The description of the cities introduces a general fact of Utopian life: homogeneity. Everything in Utopia is as similar as it possibly can be. According to Hythloday the cities are almost indistinguishable from each other. They have virtually the same populations, architecture, layouts, and customs. It is interesting to note how this theme of sameness is seized upon by both Utopian and Dystopian works of literature. For instance, Brave New World sees in homogeneity an end to injustice while 1984 sees an end to creativity, self-expression, and the autonomy of the individual. It is interesting, also—though as a tangent to Utopia rather than a theme dealt with directly by the work—that More imagines a rational community as being a homogenous community. Such a conception necessarily posits that all rational thought leads in the same direction—toward the same eternal truths. Further, it posits that in matters of social theory there are single, definite truths to be found.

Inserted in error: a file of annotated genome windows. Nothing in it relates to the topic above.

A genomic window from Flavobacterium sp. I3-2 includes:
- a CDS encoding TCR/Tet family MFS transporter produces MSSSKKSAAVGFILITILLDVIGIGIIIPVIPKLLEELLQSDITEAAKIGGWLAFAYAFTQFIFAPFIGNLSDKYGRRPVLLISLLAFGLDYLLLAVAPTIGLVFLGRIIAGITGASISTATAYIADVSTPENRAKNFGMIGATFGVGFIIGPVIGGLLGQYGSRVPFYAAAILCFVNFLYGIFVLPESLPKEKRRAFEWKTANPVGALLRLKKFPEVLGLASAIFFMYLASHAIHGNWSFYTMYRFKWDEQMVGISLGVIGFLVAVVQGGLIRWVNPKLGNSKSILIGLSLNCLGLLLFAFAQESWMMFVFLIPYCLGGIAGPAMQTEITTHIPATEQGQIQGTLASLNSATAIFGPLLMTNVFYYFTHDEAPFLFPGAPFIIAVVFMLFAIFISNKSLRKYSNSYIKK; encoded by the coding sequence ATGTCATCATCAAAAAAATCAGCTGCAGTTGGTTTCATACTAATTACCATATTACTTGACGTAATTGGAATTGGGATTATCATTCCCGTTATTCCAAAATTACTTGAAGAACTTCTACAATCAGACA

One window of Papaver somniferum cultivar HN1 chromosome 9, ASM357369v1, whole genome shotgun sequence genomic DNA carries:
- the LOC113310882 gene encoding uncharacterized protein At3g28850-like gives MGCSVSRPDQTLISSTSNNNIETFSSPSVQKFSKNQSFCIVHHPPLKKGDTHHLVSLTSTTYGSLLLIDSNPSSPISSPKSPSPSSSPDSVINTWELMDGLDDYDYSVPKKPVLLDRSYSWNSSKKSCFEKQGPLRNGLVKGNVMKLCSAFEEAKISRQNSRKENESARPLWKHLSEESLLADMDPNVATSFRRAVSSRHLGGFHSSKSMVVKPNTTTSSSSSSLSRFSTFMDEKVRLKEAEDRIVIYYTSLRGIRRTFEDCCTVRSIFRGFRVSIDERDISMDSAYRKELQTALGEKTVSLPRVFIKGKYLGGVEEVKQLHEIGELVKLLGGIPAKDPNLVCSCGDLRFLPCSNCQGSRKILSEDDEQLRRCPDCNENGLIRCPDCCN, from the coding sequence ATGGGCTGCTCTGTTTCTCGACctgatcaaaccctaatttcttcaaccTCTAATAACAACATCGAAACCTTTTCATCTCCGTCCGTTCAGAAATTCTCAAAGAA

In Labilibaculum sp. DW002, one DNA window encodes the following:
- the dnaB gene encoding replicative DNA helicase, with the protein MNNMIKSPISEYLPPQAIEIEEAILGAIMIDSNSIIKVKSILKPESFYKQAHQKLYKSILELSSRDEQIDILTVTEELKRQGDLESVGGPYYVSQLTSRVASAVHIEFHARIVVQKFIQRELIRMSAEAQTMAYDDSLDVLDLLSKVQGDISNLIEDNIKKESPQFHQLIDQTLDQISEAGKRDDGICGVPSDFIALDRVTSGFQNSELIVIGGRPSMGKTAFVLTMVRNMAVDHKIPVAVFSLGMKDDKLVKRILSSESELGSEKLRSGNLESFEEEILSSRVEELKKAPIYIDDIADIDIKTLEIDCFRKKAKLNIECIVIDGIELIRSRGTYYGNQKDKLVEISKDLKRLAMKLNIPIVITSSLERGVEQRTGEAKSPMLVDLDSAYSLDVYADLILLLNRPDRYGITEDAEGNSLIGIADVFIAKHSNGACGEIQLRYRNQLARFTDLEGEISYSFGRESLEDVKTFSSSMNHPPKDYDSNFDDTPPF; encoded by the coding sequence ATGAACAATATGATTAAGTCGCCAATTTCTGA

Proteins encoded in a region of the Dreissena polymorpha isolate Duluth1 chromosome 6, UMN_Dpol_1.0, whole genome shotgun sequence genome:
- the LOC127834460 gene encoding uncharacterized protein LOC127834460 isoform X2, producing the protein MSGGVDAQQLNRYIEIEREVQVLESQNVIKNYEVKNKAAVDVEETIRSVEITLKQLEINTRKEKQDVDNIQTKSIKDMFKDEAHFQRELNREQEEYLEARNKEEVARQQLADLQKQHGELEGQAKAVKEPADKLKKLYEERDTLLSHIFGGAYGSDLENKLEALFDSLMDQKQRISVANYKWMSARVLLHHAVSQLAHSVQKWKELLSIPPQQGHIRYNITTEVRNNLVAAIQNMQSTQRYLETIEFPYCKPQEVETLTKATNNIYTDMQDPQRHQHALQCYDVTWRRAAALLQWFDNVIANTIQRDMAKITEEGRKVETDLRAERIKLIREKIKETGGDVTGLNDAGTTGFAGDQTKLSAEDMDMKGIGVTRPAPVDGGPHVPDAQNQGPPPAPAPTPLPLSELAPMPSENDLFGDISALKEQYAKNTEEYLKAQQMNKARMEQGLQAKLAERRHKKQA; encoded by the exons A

Hythloday trumpets the lack of private space as a wonderful idea promoting friendship and stifling pettiness and gossip. Again, though, in the loss of private space is a correspondent loss of privacy and autonomy. Utopia is a society in which everyone watches everyone else, much as everyone does in George Orwell's nightmare world of 1984. In the end, there is often little differentiating one person’s Utopia from another's dystopia.

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